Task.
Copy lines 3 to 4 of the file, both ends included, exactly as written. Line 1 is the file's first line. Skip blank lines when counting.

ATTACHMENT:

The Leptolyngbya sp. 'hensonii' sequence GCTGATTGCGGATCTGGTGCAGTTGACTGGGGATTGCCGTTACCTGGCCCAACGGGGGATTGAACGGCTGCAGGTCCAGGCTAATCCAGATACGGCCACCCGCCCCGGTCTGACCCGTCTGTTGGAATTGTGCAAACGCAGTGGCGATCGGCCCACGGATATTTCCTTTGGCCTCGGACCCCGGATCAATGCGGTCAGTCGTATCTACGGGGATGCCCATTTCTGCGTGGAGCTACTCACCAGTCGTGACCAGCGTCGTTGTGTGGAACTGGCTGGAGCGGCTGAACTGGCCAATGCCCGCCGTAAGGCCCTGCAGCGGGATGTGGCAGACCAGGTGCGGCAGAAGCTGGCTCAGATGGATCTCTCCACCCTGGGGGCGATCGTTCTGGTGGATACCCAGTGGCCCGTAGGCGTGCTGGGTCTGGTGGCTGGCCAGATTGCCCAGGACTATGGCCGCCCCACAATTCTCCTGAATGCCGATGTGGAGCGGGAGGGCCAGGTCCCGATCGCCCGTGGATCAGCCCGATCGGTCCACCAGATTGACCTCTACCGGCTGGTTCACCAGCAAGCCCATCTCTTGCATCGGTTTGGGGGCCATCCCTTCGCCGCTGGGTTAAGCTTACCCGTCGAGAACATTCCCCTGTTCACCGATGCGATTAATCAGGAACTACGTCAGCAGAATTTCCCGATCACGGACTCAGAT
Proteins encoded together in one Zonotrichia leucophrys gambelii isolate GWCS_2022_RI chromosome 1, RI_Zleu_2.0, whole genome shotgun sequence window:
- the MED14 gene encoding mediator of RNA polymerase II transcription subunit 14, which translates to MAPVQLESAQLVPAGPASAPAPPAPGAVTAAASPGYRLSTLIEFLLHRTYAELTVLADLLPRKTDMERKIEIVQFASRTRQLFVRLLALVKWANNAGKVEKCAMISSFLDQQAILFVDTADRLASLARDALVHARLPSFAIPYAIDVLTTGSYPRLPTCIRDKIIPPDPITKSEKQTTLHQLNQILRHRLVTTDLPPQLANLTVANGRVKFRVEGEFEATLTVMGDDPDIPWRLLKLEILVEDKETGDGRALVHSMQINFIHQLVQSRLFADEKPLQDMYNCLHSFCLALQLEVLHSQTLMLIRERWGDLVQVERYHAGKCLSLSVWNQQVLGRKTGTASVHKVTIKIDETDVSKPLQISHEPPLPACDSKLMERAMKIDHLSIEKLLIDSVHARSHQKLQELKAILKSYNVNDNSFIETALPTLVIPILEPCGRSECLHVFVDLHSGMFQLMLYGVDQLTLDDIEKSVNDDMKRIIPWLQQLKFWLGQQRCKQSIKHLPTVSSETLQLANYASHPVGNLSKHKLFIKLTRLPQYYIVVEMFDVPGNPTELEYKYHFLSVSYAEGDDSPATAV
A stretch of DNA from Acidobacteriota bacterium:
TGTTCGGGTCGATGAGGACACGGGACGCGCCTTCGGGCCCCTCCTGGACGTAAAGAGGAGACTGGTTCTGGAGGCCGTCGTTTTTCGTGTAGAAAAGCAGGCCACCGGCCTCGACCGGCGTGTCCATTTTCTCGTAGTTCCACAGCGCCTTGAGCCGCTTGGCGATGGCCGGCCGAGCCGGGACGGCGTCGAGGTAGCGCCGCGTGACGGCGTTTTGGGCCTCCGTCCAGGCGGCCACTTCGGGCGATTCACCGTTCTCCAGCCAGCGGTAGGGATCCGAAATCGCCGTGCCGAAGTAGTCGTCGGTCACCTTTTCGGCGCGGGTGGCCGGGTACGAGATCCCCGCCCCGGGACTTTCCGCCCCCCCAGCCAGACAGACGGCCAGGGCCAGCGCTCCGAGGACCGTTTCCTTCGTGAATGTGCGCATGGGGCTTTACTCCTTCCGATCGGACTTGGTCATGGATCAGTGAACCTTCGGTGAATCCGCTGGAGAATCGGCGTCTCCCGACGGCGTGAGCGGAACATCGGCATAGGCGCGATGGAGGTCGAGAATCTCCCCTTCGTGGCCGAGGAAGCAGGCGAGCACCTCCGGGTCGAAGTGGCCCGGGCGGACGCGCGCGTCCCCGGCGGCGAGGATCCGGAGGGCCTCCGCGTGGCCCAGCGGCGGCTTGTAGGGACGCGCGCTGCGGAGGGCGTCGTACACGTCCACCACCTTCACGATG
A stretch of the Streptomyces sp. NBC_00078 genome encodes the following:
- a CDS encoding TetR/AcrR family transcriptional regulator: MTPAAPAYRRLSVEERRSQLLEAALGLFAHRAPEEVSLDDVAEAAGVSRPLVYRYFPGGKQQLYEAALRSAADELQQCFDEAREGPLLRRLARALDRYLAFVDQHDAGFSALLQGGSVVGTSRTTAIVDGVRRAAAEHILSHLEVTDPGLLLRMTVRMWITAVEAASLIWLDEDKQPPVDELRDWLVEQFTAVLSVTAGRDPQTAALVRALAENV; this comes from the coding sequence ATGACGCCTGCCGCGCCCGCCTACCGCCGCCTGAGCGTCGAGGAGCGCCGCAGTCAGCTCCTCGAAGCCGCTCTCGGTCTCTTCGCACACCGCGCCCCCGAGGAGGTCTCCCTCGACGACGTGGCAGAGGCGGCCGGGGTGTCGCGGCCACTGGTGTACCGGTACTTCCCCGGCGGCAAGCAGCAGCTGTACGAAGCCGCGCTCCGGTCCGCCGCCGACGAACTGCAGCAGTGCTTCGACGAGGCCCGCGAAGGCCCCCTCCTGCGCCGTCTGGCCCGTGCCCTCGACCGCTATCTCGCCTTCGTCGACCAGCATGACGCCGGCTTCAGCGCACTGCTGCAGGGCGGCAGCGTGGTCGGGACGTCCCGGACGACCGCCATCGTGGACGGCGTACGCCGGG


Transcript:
- the MED14 gene encoding mediator of RNA polymerase II transcription subunit 14, which translates to MAPVQLESAQLVPAGPASAPAPPAPGAVTAAASPGYRLSTLIEFLLHRTYAELTVLADLLPRKTDMERKIEIVQFASRTRQLFVRLLALVKWANNAGKVEKCAMISSFLDQQAILFVDTADRLASLARDALVHARLPSFAIPYAIDVLTTGSYPRLPTCIRDKIIPPDPITKSEKQTTLHQLNQILRHRLVTTDLPPQLANLTVANGRVKFRVEGEFEATLTVMGDDPDIPWRLLKLEILVEDKETGDGRALVHSMQINFIHQLVQSRLFADEKPLQDMYNCLHSFCLALQLEVLHSQTLMLIRERWGDLVQVERYHAGKCLSLSVWNQQVLGRKTGTASVHKVTIKIDETDVSKPLQISHEPPLPACDSKLMERAMKIDHLSIEKLLIDSVHARSHQKLQELKAILKSYNVNDNSFIETALPTLVIPILEPCGRSECLHVFVDLHSGMFQLMLYGVDQLTLDDIEKSVNDDMKRIIPWLQQLKFWLGQQRCKQSIKHLPTVSSETLQLANYASHPVGNLSKHKLFIKLTRLPQYYIVVEMFDVPGNPTELEYKYHFLSVSYAEGDDSPATAV
A stretch of DNA from Acidobacteriota bacterium: